Deadmau5 And Imogen Heap Crowdsource Animation, But There’s a Problem.

Musician’s Deadmau5 and Imogen Heap teamed up a while ago to create a song, ‘Telemiscommunications’, and now they’re looking to release a video. So far so good. They want it to be animated but instead of going the traditional route, they want fans to animate one second each to be combined into the final film. In their own words:

deadmau5 and Imogen Heap have set up a global competition for animators to produce a segment of the official video to ‘Telemiscommunications’. Tons of people will get to see your work and you’ll get paid a bit for it too if we choose you 🙂 Interested? Follow the instructions below.

Sounds great, right? They’re even willing to pay you for it, something that is often a bone of contention in such affairs when instead of money, you get, y’know, ‘exposure’.

All in all, this seems to be a fairly honest attempt to get each musician’s respective community together for everyone’s mutual benefit, and it is, except for one teeny tiny problem; what they’re paying the artists:

For each second we’ll pay the animators 50 USD

Now I don’t profess to know what the going rate is for animation but presumably it’s much more than $50/second. Over the course of a 4:08 video, the animation will cost $12,400. That sound like a lot, but when you realise that even a middle of the road short film can cost that much per minute, you start to see which end of the barrrel this video is aiming for.

So who exactly is this competition supposed to entice? Clearly it’s too low for any professional animator. At $50 for potentially hours (days?) of work, you’re certainly not doing this for the money. As for exposure, one second of film will not get you anywhere, unless you can make the most singularly brilliant second of animation ever committed to film. See update below. So logically, you must be doing it for your love of Imogen Heap and/or Deadmau5. That’s no bad thing, but I would assume that most artists would rather their fans support them with money rather than time.

Did I mention that you have three weeks to do it? Yup, good luck juggling that in with all the other stuff going on in your life.

To wrap up, it’s a good effort on the part of Deadmau5 and Imogen Heap to engage their fans in such a way, and to at least be willing to offer some form of compensation towards it. However although everyone in the music business is a bit more wary of how money is spent these days, animators have to be wary too, and the payoff to contributing such a miniscule amount of content to a film is hardly worth the payoff being offered.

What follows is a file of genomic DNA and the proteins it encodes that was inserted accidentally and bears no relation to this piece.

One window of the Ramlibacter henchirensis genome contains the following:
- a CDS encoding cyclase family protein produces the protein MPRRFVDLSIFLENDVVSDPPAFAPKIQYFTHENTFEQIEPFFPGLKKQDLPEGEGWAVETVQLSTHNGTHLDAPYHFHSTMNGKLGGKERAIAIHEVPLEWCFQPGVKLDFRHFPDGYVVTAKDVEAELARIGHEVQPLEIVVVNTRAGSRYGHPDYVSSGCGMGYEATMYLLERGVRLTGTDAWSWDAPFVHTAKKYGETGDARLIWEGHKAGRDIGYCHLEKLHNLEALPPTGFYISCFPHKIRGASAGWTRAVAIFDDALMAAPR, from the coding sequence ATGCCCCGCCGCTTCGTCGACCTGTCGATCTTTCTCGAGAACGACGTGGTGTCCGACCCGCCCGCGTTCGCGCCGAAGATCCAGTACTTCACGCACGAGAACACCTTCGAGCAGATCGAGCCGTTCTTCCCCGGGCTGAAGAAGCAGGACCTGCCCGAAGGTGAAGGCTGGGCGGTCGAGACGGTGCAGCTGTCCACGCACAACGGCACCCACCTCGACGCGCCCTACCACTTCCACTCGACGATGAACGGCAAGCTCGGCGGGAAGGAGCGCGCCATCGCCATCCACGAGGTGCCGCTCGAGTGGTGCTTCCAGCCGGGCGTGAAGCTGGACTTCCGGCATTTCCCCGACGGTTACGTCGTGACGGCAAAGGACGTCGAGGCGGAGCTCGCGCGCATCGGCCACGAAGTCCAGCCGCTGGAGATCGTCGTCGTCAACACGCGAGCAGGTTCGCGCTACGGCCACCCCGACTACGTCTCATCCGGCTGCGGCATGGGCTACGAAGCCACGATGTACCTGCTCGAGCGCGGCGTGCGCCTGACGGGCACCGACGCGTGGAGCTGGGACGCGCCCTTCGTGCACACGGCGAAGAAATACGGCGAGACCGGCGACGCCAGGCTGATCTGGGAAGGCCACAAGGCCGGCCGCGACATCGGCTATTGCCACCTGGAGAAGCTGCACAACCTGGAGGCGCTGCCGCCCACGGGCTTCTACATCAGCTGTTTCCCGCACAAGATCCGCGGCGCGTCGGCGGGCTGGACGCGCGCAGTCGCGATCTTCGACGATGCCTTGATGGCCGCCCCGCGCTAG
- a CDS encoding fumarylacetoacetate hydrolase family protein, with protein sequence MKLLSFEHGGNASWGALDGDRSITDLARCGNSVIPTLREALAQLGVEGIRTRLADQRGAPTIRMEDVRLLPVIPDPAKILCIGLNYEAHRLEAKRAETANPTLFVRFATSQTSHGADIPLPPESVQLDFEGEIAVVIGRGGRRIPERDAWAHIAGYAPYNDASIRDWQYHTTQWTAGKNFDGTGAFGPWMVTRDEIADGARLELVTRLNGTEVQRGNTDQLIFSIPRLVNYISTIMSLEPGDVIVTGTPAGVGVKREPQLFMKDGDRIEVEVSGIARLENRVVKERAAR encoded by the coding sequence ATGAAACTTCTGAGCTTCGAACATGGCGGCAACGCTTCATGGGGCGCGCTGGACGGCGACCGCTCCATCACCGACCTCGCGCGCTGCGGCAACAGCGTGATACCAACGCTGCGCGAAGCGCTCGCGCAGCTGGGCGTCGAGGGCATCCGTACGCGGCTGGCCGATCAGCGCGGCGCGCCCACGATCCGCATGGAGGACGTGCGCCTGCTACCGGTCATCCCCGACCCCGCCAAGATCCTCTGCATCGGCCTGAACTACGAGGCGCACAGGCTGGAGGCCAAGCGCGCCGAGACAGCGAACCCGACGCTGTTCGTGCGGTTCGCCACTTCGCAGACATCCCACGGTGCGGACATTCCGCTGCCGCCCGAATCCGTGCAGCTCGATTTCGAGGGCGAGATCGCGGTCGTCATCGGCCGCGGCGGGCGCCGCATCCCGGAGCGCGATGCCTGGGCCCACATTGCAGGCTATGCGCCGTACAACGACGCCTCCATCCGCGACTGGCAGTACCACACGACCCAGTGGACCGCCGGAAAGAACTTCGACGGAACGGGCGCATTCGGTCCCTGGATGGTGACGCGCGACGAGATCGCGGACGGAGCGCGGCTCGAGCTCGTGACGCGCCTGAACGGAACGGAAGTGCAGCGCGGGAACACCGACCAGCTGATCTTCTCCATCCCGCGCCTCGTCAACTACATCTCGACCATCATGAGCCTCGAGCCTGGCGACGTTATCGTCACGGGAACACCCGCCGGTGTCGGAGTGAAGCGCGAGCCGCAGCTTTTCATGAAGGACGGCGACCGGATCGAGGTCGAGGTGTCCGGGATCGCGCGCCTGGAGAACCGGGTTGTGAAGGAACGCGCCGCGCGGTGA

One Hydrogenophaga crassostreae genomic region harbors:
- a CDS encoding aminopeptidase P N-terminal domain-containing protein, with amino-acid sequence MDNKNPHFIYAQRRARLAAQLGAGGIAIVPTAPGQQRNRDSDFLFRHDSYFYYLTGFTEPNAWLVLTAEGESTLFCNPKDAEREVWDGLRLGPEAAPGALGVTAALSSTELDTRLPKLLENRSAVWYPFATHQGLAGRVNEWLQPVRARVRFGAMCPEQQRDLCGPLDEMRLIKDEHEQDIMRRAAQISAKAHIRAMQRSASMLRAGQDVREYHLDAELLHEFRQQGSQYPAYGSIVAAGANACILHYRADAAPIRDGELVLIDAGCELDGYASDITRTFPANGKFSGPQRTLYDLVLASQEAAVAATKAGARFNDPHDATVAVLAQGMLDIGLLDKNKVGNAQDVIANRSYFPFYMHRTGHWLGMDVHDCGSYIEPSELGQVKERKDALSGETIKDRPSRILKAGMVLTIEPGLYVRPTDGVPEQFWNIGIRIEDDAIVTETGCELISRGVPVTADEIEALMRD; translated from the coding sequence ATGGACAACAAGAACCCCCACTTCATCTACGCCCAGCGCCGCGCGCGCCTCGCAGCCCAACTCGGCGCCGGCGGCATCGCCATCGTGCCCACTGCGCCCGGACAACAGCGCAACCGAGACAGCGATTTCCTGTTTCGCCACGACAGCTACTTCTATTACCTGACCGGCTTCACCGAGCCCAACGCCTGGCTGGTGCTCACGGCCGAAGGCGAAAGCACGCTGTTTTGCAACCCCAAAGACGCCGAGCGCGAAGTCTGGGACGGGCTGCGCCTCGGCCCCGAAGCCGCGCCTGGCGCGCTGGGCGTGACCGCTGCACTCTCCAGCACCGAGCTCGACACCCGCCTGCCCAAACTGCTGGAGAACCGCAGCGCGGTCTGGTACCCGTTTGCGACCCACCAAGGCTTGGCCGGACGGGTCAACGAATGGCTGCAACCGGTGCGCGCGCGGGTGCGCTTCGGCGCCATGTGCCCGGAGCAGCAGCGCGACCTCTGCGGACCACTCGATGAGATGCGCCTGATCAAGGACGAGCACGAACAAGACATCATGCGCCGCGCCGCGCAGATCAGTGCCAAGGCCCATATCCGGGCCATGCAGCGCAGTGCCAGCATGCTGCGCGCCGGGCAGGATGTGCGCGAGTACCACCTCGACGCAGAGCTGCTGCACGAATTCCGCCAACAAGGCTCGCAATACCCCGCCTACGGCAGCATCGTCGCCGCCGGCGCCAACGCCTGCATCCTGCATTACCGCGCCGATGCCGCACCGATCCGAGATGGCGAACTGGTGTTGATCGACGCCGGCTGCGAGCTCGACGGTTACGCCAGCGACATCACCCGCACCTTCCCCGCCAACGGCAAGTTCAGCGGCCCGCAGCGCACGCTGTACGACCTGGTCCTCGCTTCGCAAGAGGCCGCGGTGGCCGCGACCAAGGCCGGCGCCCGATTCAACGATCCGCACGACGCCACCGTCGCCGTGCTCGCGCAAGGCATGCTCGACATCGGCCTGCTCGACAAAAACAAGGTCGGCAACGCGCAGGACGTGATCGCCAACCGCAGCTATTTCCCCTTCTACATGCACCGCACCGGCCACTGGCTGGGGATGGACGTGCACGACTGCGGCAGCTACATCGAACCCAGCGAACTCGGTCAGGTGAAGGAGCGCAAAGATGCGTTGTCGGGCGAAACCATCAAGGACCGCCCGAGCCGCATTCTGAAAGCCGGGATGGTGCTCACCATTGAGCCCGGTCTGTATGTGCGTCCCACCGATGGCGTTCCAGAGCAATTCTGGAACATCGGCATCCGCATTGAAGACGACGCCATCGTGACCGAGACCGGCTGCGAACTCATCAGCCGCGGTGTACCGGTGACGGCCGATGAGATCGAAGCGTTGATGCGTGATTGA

Update: So yes, I read the article a wee bit too hastily. They’re not asking for one second, but rather closer to 1o seconds per contributor. That would put the total payment quite a bit higher but still not quite enough to make it worth the time and effort.


What Don Bluth Did After He Left Disney

Ah the fun stuff you discover by accident.

So Don Bluth left Disney in 1979 and set up his own studio. However, his first commercial production wasn’t a film. Nope, it was the video below, which, unfortunately, blended a great soundtrack (from Electric Light Orchestra) and animation with a film that was roundly panned. Anyways, enjoy this full-on example of 80s culture from Xanadu.

And as a bonus, here’s a choice comment that I just had to share:

Wool and Pencils in Stop-Motion Loveliness

Found via Dark Roasted Blend, this stop-motion commercial for natural gas makes clever use of wool.

Found via Reddit, this music video for Australian musician Hudson uses a lot of pencils.

Is This Music Video Really the No. 1 Animated Video on YouTube?

Yes, yes it is (although the real top video has been removed).

It appears to be of European in origin with versions in French and German as well as English. The question is, what an 139,452,702 views tell us about this video? Probably that it’s aimed at kids and that most people are watching it for the song more than anything else (at least I hope they are). In any case, this Gummybear fella has a stranglehold on the top 10 and I’m sure he’s making an OK living doing it, regardless of how poor the animation is.





We Are People People Music Video

Here’s a cute little music video from the Australian Band The People People.

Directed by Maik Hempel with colour design by Adele K. Thomas. Their colour scripts are well worth having a peek at too (example below).